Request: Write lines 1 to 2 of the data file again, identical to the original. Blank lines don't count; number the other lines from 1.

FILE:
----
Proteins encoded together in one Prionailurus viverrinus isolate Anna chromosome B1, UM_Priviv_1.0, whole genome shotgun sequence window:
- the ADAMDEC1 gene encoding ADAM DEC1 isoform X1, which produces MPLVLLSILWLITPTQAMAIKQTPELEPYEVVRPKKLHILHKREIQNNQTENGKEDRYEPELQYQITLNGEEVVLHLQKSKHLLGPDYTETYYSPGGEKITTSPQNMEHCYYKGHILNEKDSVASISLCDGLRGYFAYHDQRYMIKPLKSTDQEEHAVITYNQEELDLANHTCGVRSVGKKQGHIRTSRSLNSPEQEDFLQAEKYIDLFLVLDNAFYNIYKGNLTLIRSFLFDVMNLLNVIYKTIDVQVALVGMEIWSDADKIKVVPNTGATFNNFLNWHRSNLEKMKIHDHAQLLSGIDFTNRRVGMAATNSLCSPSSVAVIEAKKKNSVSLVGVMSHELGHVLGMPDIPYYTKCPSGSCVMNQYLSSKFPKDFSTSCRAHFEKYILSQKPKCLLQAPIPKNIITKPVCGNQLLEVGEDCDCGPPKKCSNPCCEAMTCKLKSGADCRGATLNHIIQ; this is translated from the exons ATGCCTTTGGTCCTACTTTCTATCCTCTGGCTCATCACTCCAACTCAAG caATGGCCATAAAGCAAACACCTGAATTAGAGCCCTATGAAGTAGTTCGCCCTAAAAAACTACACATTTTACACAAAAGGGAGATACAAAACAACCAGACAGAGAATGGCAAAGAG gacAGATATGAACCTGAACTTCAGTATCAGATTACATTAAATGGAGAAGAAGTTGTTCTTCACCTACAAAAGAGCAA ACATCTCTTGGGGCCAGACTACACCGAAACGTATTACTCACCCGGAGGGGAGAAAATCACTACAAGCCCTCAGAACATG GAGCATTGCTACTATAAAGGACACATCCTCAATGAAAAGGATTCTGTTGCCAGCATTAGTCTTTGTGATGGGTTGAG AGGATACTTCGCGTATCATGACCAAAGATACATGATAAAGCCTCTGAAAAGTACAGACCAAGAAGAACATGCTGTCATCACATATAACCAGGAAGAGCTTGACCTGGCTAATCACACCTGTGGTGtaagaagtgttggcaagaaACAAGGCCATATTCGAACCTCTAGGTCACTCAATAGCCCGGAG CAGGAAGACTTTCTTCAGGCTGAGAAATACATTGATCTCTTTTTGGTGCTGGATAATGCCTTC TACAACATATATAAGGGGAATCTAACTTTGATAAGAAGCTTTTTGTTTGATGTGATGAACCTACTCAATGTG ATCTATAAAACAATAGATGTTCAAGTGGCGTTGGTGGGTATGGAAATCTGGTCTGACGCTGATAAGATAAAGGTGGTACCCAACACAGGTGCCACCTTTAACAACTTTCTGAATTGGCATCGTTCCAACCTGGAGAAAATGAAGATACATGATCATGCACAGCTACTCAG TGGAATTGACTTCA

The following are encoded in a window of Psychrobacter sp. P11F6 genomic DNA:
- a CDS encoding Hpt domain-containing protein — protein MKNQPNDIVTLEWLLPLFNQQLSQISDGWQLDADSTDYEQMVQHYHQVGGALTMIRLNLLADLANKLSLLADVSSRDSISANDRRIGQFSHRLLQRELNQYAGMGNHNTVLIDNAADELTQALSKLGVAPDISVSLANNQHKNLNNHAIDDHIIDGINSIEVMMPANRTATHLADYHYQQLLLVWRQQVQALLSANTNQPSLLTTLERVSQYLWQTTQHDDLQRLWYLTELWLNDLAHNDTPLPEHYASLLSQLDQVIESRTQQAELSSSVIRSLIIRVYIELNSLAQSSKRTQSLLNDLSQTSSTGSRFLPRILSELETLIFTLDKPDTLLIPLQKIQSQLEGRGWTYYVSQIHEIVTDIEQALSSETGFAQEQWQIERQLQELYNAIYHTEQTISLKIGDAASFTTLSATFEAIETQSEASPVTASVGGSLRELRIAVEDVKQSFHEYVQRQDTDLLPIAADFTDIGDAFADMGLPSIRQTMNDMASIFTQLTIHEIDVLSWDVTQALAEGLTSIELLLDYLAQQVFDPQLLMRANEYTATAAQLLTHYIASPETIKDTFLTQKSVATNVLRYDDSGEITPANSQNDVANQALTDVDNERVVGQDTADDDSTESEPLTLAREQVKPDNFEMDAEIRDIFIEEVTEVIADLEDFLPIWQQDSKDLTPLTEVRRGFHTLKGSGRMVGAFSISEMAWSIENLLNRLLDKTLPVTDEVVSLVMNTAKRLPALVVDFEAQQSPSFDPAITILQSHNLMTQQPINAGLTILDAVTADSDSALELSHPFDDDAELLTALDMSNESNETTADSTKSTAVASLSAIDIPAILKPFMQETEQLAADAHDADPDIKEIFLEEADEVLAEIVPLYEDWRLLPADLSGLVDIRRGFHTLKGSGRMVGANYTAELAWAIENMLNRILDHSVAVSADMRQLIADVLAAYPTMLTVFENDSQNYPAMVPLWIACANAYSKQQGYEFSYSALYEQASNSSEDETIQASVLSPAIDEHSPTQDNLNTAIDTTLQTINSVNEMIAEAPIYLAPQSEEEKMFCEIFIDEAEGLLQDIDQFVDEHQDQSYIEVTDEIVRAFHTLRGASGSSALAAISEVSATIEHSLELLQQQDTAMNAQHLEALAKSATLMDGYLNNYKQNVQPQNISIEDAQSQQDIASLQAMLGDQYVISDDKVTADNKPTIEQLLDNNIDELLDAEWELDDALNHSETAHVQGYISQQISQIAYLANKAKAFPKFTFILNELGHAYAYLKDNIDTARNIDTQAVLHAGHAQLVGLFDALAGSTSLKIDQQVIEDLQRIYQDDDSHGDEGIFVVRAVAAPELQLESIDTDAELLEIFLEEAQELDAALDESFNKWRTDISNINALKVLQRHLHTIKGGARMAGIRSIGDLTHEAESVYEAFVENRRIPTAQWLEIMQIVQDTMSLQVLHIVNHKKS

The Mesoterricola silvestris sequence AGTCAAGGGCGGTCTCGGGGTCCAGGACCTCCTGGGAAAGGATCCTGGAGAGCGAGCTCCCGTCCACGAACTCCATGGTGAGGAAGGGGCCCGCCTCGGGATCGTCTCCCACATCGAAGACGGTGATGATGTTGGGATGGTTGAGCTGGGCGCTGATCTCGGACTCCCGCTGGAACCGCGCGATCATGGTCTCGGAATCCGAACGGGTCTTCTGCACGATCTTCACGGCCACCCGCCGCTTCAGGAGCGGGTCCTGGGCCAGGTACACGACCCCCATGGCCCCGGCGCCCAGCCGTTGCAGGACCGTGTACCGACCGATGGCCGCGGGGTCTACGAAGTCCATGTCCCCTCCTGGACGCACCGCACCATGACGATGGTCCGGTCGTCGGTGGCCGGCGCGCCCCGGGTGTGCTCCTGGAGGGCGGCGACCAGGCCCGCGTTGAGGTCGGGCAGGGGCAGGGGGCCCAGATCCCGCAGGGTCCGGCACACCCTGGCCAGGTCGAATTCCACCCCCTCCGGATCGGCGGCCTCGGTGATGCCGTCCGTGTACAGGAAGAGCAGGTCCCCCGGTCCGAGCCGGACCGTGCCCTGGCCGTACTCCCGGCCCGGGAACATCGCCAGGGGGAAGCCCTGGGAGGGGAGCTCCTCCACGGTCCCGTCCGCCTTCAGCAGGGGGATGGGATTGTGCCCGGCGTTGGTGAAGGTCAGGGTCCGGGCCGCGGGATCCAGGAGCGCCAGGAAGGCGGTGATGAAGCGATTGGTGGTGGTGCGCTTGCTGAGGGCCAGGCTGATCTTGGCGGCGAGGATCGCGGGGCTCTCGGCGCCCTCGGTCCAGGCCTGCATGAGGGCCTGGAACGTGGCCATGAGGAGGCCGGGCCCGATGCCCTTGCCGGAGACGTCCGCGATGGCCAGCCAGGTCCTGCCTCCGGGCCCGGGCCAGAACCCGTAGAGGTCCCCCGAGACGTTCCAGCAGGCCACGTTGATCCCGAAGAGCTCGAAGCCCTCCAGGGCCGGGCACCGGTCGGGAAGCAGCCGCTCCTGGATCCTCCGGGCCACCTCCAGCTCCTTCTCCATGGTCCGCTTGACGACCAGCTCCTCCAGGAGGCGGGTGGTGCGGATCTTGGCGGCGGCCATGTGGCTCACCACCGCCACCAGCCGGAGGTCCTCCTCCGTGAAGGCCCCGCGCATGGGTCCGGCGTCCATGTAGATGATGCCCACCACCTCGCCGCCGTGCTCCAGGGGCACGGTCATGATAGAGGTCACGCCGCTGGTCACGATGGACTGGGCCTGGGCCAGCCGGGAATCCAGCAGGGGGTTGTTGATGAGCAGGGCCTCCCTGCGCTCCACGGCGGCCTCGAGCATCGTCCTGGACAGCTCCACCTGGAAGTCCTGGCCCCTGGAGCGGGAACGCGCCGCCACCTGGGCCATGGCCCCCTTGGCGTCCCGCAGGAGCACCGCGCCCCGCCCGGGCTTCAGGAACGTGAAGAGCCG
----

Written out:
Proteins encoded together in one Prionailurus viverrinus isolate Anna chromosome B1, UM_Priviv_1.0, whole genome shotgun sequence window:
- the ADAMDEC1 gene encoding ADAM DEC1 isoform X1, which produces MPLVLLSILWLITPTQAMAIKQTPELEPYEVVRPKKLHILHKREIQNNQTENGKEDRYEPELQYQITLNGEEVVLHLQKSKHLLGPDYTETYYSPGGEKITTSPQNMEHCYYKGHILNEKDSVASISLCDGLRGYFAYHDQRYMIKPLKSTDQEEHAVITYNQEELDLANHTCGVRSVGKKQGHIRTSRSLNSPEQEDFLQAEKYIDLFLVLDNAFYNIYKGNLTLIRSFLFDVMNLLNVIYKTIDVQVALVGMEIWSDADKIKVVPNTGATFNNFLNWHRSNLEKMKIHDHAQLLSGIDFTNRRVGMAATNSLCSPSSVAVIEAKKKNSVSLVGVMSHELGHVLGMPDIPYYTKCPSGSCVMNQYLSSKFPKDFSTSCRAHFEKYILSQKPKCLLQAPIPKNIITKPVCGNQLLEVGEDCDCGPPKKCSNPCCEAMTCKLKSGADCRGATLNHIIQ; this is translated from the exons ATGCCTTTGGTCCTACTTTCTATCCTCTGGCTCATCACTCCAACTCAAG caATGGCCATAAAGCAAACACCTGAATTAGAGCCCTATGAAGTAGTTCGCCCTAAAAAACTACACATTTTACACAAAAGGGAGATACAAAACAACCAGACAGAGAATGGCAAAGAG gacAGATATGAACCTGAACTTCAGTATCAGATTACATTAAATGGAGAAGAAGTTGTTCTTCACCTACAAAAGAGCAA ACATCTCTTGGGGCCAGACTACACCGAAACGTATTACTCACCCGGAGGGGAGAAAATCACTACAAGCCCTCAGAACATG GAGCATTGCTACTATAAAGGACACATCCTCAATGAAAAGGATTCTGTTGCCAGCATTAGTCTTTGTGATGGGTTGAG AGGATACTTCGCGTATCATGACCAAAGATACATGATAAAGCCTCTGAAAAGTACAGACCAAGAAGAACATGCTGTCATCACATATAACCAGGAAGAGCTTGACCTGGCTAATCACACCTGTGGTGtaagaagtgttggcaagaaACAAGGCCATATTCGAACCTCTAGGTCACTCAATAGCCCGGAG CAGGAAGACTTTCTTCAGGCTGAGAAATACATTGATCTCTTTTTGGTGCTGGATAATGCCTTC TACAACATATATAAGGGGAATCTAACTTTGATAAGAAGCTTTTTGTTTGATGTGATGAACCTACTCAATGTG ATCTATAAAACAATAGATGTTCAAGTGGCGTTGGTGGGTATGGAAATCTGGTCTGACGCTGATAAGATAAAGGTGGTACCCAACACAGGTGCCACCTTTAACAACTTTCTGAATTGGCATCGTTCCAACCTGGAGAAAATGAAGATACATGATCATGCACAGCTACTCAG TGGAATTGACTTCA